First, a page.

15. Memory and Place

‘ Being attached to a place means allowing memories to be held by that place – In turn, being held by a place means being able to return to that place through its role as a reserve of memories’ (Trigg 2013: 9)

 I have set out to fill a sketchbook with rooms and outside spaces remembered. Rooms have been recorded in pencil line. The reason for this is purely to keep it simple, to allow the pencil to walk without too much thought – for thought was supposed to be focused on memory, not material.

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I am not particularly content with many of these pencil drawings. Firstly, they lack the fluid quality of line that I think better corresponds to memory. For memories are far from tight and geometrical, which is how some of these appear. There is too much consideration given to perspective and shape. In fact, for some reason it surprises me that these memories attempt to construct shapes to recreate a room. Why should this surprise me? After all, isn’t that how rooms appear? – Shapes, within and around other shapes, where, as Trigg (2013) states: ‘Totality of place is reduced to its parts’. Perhaps that is it: these things were something more than shapes to me, something that hasn’t been recreated here. The rooms and the objects within lack the feel of the place, they are simply drawings of rooms – not past rooms experienced. Perhaps simplicity wasn’t the key, pencil the right material; memories aren’t simple and memories aren’t linear. A rather apt description within the first few pages of Bachelard’s amazingly insightful book The Poetics of Space reflects this difficulty: ‘…the related problems are many if we are to determine the profound reality of all the subtle shadings of our attachment for a chosen spot’ (Bachelard 1994: 4). For the phenomenologist, Bachelard believes that ‘these shadings must be taken as the first rough outlines of a psychological phenomenon’ (Bachelard 1994: 4).

The daydreams that shaped these rooms have not been transferred through this process. It is as if a history of experiential knowledge gathered over time informs these drawings, creating a tension between external and internal. A greater thing than reality has not been retrieved: childhood. Bauchelard speaks of the these childhood daydreams and the role that they play in shaping our memories of rooms: ‘If a compact center of daydreams of repose had not existed in this first house, the very different circumstances that surrounded actual life would have clouded our memories.’ (Bauchelard 1994: 17). To re-consider these drawings through the filter of the daydreams acquired within that space; to succumb to the ‘imprecision of the inner life’ (Bachelard 1994: 57) could lead to a more ‘realistic’ and fluid impression.

If we have retained an element of dream in our memories, if we have gone beyond merely assembling exact recollections, bit by bit the house that was lost in the mists of time will appear from out the shadow. (Bachelard 1994: 57)

There are however a few drawings that come close to conveying intention to me. As expected these hold a different quality of line – one that is fluid and in some cases fragmented, unfinished. There is a quality of line that becomes more than line, one that suggests tone and colour. Imagination can fill in the gaps and piece together the puzzle – just like memory and dream. When this happens, there is no longer any need for an alternative medium.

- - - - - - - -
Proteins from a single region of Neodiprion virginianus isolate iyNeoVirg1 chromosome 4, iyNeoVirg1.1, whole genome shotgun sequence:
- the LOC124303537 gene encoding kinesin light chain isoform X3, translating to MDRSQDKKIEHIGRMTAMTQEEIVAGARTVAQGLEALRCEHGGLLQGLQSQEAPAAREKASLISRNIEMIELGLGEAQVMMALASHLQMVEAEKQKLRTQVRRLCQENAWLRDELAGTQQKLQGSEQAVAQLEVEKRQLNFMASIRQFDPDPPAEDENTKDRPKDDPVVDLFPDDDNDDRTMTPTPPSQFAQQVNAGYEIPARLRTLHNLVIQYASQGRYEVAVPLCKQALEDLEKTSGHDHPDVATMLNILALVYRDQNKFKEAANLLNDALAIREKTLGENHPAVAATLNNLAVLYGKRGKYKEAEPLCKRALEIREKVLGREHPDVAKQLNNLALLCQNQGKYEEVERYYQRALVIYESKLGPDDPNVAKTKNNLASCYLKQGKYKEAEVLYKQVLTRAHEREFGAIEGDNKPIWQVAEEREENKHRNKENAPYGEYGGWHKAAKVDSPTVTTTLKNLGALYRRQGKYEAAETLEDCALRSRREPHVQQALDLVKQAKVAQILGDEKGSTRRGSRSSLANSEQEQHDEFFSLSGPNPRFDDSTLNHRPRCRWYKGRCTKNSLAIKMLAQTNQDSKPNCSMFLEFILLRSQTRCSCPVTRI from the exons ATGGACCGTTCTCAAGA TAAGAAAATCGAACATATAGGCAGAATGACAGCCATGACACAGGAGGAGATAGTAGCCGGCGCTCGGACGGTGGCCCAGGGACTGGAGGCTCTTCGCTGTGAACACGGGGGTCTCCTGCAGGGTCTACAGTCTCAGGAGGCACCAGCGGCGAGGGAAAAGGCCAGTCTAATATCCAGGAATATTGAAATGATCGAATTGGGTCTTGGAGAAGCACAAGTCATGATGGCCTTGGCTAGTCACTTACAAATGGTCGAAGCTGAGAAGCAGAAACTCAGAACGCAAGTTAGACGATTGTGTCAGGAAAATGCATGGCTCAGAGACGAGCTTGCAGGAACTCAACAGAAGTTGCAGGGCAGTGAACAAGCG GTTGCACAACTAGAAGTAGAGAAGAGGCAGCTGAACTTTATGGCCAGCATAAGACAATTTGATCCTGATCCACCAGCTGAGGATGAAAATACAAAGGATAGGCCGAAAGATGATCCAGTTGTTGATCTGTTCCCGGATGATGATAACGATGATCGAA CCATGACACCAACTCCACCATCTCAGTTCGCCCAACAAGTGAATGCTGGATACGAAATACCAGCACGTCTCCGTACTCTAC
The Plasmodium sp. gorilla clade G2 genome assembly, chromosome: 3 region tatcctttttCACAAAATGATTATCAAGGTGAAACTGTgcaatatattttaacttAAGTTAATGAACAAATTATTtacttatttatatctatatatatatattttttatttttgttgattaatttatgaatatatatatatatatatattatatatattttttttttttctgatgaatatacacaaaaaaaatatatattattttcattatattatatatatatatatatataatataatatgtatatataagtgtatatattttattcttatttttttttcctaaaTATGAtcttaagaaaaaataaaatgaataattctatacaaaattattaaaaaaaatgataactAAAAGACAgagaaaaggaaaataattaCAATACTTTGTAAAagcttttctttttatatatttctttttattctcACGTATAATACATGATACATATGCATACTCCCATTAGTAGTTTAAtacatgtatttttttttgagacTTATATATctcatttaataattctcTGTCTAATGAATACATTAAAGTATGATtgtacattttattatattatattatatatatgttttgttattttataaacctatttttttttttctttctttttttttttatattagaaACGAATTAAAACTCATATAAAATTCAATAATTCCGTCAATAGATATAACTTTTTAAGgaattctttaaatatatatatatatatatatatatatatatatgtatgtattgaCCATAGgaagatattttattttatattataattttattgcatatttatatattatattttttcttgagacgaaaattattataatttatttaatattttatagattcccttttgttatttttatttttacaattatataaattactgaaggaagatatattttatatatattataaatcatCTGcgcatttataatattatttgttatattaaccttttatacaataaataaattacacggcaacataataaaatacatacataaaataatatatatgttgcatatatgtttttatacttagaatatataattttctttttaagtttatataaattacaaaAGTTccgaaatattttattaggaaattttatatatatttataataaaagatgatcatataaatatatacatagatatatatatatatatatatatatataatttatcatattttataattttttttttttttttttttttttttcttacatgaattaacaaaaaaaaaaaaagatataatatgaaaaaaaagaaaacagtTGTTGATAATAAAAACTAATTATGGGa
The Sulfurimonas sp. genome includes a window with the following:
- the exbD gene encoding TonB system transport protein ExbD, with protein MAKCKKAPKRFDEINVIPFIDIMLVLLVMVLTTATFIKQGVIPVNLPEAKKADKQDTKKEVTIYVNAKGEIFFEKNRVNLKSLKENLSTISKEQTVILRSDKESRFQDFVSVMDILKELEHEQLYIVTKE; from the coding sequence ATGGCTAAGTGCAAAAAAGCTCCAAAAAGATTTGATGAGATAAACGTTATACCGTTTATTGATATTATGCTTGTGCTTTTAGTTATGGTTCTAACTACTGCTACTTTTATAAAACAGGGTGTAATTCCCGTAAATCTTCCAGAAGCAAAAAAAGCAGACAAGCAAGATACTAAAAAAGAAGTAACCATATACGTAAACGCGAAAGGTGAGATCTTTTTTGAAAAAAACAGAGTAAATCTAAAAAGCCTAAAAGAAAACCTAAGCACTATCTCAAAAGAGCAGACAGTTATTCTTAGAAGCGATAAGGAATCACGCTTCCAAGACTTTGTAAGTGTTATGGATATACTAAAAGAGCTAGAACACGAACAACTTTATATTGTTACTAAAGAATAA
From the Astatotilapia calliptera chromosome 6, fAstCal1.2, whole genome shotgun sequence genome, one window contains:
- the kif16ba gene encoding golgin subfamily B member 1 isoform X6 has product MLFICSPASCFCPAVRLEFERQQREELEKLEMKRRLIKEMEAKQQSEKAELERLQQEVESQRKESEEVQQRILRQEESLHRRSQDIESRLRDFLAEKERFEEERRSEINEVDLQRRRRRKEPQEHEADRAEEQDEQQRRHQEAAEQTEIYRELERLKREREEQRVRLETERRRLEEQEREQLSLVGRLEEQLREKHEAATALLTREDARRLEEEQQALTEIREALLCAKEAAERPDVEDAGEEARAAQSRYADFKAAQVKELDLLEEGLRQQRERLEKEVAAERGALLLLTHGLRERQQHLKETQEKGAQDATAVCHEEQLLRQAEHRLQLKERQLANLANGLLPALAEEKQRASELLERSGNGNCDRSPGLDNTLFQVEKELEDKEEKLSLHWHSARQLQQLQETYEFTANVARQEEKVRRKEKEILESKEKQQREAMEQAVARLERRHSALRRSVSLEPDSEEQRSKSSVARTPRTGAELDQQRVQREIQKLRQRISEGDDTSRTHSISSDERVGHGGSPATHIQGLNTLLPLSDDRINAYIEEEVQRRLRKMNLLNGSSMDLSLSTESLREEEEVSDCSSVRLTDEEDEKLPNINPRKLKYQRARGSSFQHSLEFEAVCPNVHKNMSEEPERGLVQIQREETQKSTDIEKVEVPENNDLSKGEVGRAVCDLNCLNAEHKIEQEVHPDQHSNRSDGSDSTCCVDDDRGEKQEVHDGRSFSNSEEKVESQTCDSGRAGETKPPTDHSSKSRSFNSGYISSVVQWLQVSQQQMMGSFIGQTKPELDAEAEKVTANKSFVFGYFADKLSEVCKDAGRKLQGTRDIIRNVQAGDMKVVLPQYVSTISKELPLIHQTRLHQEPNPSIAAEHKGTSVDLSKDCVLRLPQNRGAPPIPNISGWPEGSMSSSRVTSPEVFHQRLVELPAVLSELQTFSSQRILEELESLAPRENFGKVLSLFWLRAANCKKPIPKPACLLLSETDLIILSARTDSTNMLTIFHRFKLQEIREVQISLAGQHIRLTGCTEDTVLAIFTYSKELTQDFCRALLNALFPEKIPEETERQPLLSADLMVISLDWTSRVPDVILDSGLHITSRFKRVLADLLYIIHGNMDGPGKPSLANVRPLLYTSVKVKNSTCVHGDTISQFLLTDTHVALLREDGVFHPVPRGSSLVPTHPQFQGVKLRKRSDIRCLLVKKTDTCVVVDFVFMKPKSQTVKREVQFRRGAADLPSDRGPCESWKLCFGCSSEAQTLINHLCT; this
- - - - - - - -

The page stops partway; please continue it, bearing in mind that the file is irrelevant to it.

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Almost stage-like structures emerge looking like a container for memories, a construction for human experience that without which could lose definition…


From one of my very first memories there appears a dramatic, displaced quality signifying a traumatic event…


…Or a fragmented, uncertain ascent to a girl’s bedroom…

P1050192webStairs leading up to Juliette’s bedroom

The uncertainty of objects…where marks become a layering of attempts to remember – drawn and redrawn and not remembered…like the armchair here…


‘It is as though something fluid had collected our memories and we ourselves were dissolved in this fluid of the past’ (Bachelard 1994: 57)

In the pursuit of memories and place the following drawings are of outside spaces remembered. When considering the Bachelard quote above I feel that they come closer to this notion of fluidity and of dissolving – they seem to play with the idea of dream and memory ‘lost in the shadow of the real past’ (Bachelard 1994: 15). Perhaps this is due to the medium used (wax resist with ink and white pastel) where there is a process of hiding and revealing; the unseen coming into focus yet fragmented, primitive and uncertain amongst the shadows.

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I cannot say for sure if I recall things in colour. When I think about it, colour becomes one of many separate elements imposed. It can be over-exaggerated or monochrome. Perhaps it is only a true reflection when the colour was particularly significant, tragic or contrary. The following are places remembered from a recurring dream where interestingly I have decided to include colour…



…And a dream-like day remembered in colour…


‘…We cover the universe with drawings we have lived. These drawings, of course, can’t be exact. They need only be tonalized on the mode of our inner space’ (Bachelard 1994: 15).



Bachelard, Gaston. (1994), The Poetics of Space: The Classic Look at How We Experience Places, Beacon Press

Trigg, D. (2013), ‘The Memory of Place’, ‘http://www.academia.edu/355785/The_Memory_of_Place_a_Phenomenology_of_the_Uncanny


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